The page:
Director: Josephine Decker
Movies about writers…they seldom work. But the good ones absolutely nail it. I think it’s because movies about writers need to be ‘small movies’ – and Hollywood likes to go large, so many of the films about legendary literary figures have overestimated the interest of the non-literary crowd. Or they’ve misrepresented the artist at the centre. It’s hard to put an emphasis on the word too – since we technically can’t ‘see’ the work, even in this visual medium. They’re a frustrating sub-genre of the biopic.
But Shirley (ostensibly about the American writer Shirley Jackson) succeeds – perhaps particularly because it is not actually a biopic. Based on a novel, which imagines the life of Jackson and her husband through the lens of a visiting couple, this is a sort of meta-fiction really; we get a Hollywood-ised version of Jackson (Elizabeth Moss, almost purpose-built for this role – though that’s arguably true of almost anything she touches) but her work is out there in Hollywood being adapted, getting remade, her most famous short story, The Lottery, has been adapted as a graphic novel and continues to reappear in New Yorker archival digs. We Have Always Lived In The Castle and The Haunting of Hill House are, respectively, a new film and a TV series. So it’s more important for us to want to know about the writer than the work – the work is still out there. And it’s actually irrelevant whether you know the work or not.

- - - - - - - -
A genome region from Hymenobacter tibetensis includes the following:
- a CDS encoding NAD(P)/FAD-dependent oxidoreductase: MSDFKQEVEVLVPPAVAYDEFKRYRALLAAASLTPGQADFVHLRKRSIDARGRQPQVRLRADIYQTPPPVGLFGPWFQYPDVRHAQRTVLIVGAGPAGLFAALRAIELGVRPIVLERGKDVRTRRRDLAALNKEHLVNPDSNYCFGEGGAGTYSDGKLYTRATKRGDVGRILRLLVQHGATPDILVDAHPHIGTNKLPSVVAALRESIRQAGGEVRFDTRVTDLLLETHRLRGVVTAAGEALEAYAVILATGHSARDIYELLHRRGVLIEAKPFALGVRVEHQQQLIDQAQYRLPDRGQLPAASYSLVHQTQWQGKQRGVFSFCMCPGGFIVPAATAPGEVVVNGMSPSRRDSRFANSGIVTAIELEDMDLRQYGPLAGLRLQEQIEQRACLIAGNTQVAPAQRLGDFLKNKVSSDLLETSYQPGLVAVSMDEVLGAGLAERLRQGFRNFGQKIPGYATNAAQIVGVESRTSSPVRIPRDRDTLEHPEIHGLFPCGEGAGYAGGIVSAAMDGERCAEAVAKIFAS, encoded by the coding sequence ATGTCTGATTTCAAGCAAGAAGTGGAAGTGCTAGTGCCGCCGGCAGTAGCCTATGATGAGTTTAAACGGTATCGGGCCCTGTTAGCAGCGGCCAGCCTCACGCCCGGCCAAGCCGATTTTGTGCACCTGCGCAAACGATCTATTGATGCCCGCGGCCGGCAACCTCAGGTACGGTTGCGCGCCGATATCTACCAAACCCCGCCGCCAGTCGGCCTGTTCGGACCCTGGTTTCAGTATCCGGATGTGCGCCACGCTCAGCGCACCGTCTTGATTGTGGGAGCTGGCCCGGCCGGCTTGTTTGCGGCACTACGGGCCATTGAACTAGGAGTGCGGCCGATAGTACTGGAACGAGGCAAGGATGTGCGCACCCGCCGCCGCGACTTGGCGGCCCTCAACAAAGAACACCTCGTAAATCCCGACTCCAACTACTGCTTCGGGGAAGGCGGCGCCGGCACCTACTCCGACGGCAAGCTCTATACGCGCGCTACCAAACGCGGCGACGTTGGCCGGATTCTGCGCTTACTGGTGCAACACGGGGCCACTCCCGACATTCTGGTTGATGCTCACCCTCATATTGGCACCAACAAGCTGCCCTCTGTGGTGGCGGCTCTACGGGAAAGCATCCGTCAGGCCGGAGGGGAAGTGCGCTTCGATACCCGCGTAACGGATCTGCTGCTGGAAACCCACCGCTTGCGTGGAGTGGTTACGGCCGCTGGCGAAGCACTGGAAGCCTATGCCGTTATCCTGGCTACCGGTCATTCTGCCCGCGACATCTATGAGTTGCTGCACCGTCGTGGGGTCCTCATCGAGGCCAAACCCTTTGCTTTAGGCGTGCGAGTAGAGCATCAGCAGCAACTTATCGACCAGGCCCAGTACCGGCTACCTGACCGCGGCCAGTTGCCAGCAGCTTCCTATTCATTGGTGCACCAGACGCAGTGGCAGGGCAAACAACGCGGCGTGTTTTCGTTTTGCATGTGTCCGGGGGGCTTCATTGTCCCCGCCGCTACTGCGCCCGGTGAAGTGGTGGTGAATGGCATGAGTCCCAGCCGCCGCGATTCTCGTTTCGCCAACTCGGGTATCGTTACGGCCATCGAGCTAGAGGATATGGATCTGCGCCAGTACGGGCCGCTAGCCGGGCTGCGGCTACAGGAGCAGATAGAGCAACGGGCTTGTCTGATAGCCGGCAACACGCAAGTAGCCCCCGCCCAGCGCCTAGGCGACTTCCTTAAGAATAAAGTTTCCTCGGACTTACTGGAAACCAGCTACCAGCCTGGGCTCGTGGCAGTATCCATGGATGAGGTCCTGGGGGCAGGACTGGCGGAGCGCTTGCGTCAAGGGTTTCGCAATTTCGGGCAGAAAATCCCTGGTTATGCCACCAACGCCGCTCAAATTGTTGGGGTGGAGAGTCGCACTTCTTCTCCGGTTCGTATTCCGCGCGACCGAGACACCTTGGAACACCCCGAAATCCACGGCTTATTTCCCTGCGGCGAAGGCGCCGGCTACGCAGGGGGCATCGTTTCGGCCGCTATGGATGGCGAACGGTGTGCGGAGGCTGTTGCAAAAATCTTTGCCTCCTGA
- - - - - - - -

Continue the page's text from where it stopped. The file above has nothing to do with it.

Jackson’s version of horror was existential ultimately. Yes, there were ghosts and haunted houses but her stories and books are filled with claustrophobia, strange sexual tension, agoraphobic concerns too. She was a person uncomfortable in her skin. Manipulative, miserable and possibly, somehow at her happiest when pulling others down into that misery.
In the film we meet a young academic couple that sheer the house with Jackson and her husband. The men go to work – at the university. The women are left home to clean and tidy. The sexual tension simmers. The creepiness seeps in. It’s wonderfully controlled.
Jackson, through Moss, is wonderfully unpredictable – she eats up the screen but we have no idea what the character is going to do. She has a drink in her hand most of the time and a head full of fog. It’s a recipe for…well, someone’s disaster. And Moss revels in selling this hard. But never ever over-egging the omelette. In a career of intense and subtly dazzling work she might never have been finer than right here.
Shirley is a weird film. A small film. A perfectly imperfect film. Its horror is strange, gothic and straight from the pages of, well, a Shirley Jackson-styled story. Except it never was. It was only taken from the pages of a Shirley Jackson-referencing story.